Williams at 2018 Cleveland Browns training camp
|New York Jets|
|Born:||July 15, 1958|
Excelsior Springs, Missouri
|High school:||Belton (MO)|
|College:||Northeast Missouri State|
|Head coaching record|
|Regular season:||22-34 (.393)|
|Coaching stats at PFR|
Gregg Williams (born July 15, 1958) is an American football coach who is the defensive coordinator for the New York Jets of the National Football League. Previously, he was head coach of the Buffalo Bills of the National Football League (NFL), and defensive coordinator of the New Orleans Saints with whom he won Super Bowl XLIV, and the Cleveland Browns, acting as an interim head coach in the 2018 season. Williams is known for running aggressive, attacking 4-3 schemes that put heavy pressure on opposing quarterbacks and for his key role in the New Orleans Saints bounty scandal.
In March 2012, Williams was suspended indefinitely from the NFL as a result of his admitted involvement in the New Orleans Saints bounty scandal, under which bounties were paid for causing injuries that would take targeted players on opposing teams out of games. Williams' suspension was lifted a year later, and he returned to the NFL.
Gregg Williams attended Northeast Missouri State University (now Truman State University) in Kirksville, Missouri. He was head coach for the Class 5 Belton High School Pirate football team in Belton, Missouri. Williams was an assistant coach for the University of Houston under former Redskins head coach, Jack Pardee.
In 1990, Williams became the Special Teams coach of the Houston Oilers under then defensive coordinator, Buddy Ryan. From 1994-1996, Williams was the linebackers coach for the Oilers. From 1997-2000, Williams was promoted to defensive coordinator of the now Tennessee Titans after the Oilers moved out of Houston. As the defensive coordinator, the Titans led the league in total defense and only gave up 191 points, the third fewest in the NFL since the league adopted the 16-game schedule in 1978. The defense also helped lead the Titans to Super Bowl XXXIV where they lost to the St. Louis Rams.
Williams joined the Buffalo Bills as head coach in 2001 along with new team President and general manager Tom Donahoe. After three seasons in which the team compiled records of 3-13, 8-8, and 6-10 under his leadership, Williams' contract was not renewed after the 2003 season.
After his release from Buffalo, Williams was at the top of several NFL teams' list for the position of defensive coordinator. Williams quickly signed with the Washington Redskins, the only team with which he interviewed, because Head Coach Joe Gibbs offered him total autonomy over his defensive players and defensive coaching staff.
On January 3, 2006, Williams signed a three-year extension to remain with the Redskins, which made him the highest paid assistant coach in the NFL.
His defense struggled in 2006, at one point ranked 30th in the League. However, the 2007 season was a vast improvement for Williams. The defense ranked within the top ten in the NFC, and the team finished 9-7, with a loss in the wildcard round to the Seattle Seahawks. Williams had established a particularly close relationship with 24-year-old free safety Sean Taylor, calling him "the best player [he'd] ever coached." When Taylor was murdered mid-season on November 27, 2007, Williams was deeply affected. In tribute to Taylor, Williams called a defensive play with only ten men for the first play of the Redskins' first game after the tragedy, a December 2, 2007 game against the Buffalo Bills. For the remainder of the season, Williams ran an inspired defense which performed, along with the rest of the team, to honor Taylor's memory, highlighted by holding star running back Adrian Peterson of the Minnesota Vikings to 27 yards on December 23, 2007, and allowing a franchise-low one yard rushing to the Dallas Cowboys on December 30, 2007, sealing a playoff seed. After Joe Gibbs retired, Williams was considered to be the most popular candidate to take over as head coach of the Washington Redskins. He interviewed four times with team owner Daniel Snyder. However, on January 26, 2008, Williams was fired, along with offensive coordinator Al Saunders, with Jim Zorn ultimately getting the job.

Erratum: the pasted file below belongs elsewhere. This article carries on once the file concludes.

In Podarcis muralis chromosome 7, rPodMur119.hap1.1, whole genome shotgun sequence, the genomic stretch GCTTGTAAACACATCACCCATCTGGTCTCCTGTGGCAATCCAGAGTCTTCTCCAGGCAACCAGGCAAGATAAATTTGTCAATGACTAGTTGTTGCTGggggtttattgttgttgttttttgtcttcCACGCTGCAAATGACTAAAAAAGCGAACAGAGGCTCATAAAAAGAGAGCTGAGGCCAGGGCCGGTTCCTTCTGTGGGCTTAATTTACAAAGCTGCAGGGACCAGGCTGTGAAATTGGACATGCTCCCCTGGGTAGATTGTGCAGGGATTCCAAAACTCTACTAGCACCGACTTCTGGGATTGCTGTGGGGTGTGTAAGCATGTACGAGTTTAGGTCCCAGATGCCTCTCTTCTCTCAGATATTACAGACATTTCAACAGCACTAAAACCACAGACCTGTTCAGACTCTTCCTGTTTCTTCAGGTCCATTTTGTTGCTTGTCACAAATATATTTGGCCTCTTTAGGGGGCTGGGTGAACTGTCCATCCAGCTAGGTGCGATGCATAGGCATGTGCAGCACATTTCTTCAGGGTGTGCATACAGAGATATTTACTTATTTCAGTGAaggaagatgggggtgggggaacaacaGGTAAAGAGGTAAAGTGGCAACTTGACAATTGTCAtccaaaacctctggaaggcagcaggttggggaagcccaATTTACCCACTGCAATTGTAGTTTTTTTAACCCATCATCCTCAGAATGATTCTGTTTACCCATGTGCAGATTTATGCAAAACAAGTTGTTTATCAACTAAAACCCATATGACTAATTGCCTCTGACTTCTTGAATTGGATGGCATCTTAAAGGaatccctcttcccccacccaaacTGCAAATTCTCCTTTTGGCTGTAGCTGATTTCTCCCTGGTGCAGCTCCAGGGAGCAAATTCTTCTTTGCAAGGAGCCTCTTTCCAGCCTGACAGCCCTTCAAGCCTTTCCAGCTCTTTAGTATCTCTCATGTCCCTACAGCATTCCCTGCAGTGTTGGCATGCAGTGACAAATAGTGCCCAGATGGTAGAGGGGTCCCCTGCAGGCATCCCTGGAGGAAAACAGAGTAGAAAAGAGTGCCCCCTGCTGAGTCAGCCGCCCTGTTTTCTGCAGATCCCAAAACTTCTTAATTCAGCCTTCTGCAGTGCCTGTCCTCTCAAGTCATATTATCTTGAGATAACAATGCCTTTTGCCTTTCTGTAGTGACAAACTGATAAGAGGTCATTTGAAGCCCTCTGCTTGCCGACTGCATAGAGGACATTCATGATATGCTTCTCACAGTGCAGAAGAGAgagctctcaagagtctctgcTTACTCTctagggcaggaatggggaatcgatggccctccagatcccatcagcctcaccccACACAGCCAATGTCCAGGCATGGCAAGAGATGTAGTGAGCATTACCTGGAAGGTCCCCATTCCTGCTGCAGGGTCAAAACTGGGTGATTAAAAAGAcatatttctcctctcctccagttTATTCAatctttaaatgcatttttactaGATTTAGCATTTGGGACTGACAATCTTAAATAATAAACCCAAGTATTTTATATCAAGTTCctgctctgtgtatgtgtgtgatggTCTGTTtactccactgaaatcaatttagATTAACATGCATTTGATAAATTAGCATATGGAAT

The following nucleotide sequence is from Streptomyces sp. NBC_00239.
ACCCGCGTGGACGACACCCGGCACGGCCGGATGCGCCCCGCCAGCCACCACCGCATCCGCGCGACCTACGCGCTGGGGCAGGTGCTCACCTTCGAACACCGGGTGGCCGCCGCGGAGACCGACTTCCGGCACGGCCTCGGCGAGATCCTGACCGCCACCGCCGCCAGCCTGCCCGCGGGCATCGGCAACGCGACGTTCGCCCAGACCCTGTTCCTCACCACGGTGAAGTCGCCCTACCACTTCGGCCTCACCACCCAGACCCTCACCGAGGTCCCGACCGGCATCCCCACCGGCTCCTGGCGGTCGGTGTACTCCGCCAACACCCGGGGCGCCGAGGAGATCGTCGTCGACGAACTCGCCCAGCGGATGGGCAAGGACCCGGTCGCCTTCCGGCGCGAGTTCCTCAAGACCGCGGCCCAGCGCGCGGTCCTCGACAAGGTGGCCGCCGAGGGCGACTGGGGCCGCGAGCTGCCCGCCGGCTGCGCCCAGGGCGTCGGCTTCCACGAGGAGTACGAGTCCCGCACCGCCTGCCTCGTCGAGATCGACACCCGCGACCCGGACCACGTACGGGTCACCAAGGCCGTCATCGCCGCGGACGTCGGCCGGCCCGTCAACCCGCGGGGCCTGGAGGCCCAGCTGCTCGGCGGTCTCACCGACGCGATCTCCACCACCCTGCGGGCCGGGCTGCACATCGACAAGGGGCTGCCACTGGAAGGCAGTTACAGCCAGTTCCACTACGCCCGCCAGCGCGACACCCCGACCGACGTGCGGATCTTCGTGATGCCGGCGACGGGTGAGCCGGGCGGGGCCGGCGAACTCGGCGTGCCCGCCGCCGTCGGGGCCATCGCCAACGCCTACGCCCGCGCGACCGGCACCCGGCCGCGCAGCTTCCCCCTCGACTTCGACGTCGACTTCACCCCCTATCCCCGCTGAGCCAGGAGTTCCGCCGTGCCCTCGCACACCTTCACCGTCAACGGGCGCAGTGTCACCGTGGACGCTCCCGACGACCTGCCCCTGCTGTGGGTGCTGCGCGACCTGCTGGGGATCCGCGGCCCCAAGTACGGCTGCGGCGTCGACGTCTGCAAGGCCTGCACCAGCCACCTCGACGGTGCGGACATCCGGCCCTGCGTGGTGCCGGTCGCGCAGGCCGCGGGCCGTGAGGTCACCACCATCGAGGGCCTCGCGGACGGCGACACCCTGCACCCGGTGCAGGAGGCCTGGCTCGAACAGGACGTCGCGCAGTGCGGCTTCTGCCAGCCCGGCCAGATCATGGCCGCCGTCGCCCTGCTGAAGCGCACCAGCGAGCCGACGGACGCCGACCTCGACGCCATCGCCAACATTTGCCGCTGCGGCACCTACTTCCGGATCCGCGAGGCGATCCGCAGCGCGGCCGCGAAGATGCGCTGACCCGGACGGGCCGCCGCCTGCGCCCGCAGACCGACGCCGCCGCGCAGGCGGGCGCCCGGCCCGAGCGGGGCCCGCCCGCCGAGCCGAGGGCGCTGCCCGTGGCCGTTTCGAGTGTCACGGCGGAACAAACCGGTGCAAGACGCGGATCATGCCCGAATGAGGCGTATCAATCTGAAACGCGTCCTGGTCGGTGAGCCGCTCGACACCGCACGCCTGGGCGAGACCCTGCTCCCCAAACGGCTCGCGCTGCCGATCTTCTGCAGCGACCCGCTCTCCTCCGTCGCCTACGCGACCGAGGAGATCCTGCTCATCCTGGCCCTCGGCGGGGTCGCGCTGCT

Williams was hired by the New Orleans Saints on January 15, 2009. Head coach Sean Payton, who was heavily involved in the effort to recruit Williams to the team, raved about Williams "because he was so impressive and prepared" in his interview. In fact, Williams was so impressive that Payton offered and took a voluntary $250,000 cut in salary to help facilitate his signing with the team. He took over a Saints defense ranked 23rd in the NFL in yards allowed and tied for 26th in points allowed in 2008. Williams' approach yielded immediate results, as the 2009 Saints recorded 35 defensive takeaways, second in the league, and the aggressive defense played an integral role in the Saints' run to their first Super Bowl championship.
However, in the 2010 and 2011 seasons, the defense (although showing statistical improvement in some other categories) failed to repeat its turnover successes. The Saints were knocked out of the 2011 playoffs in a 36-32 loss to San Francisco, in which the defense played well for most of the game but twice failed to hold a Saints lead during the last four minutes. At that time, the relationship between Williams and Payton deteriorated, with Payton regarding Williams as a "rogue coach". Williams' departure from the Saints was originally publicized not as a dismissal since his contract was expiring, however Loomis and Payton fired Williams telling him "There's no place for this in this organization or this league" after the NFL informed the Saints that it had reopened its investigation in the illegal bounty fund. It was widely reported that Williams would leave the Saints to become defensive coordinator of the St. Louis Rams, under their new head coach Jeff Fisher, for whom Williams had also worked when Fisher was the head coach at Tennessee.
On March 2, 2012, it was revealed that during Williams' tenure, the Saints ran an illegal "bounty fund" which paid players for causing injuries to opponents that would result in those players leaving the game. The NFL found that Williams and as many as 27 Saints defensive players were involved in the scheme. An unidentified Saints player first alerted the NFL to the scheme in the 2010 offseason, but the investigation stalled until the NFL found irrefutable evidence of a bounty system just before the 2011-12 playoffs.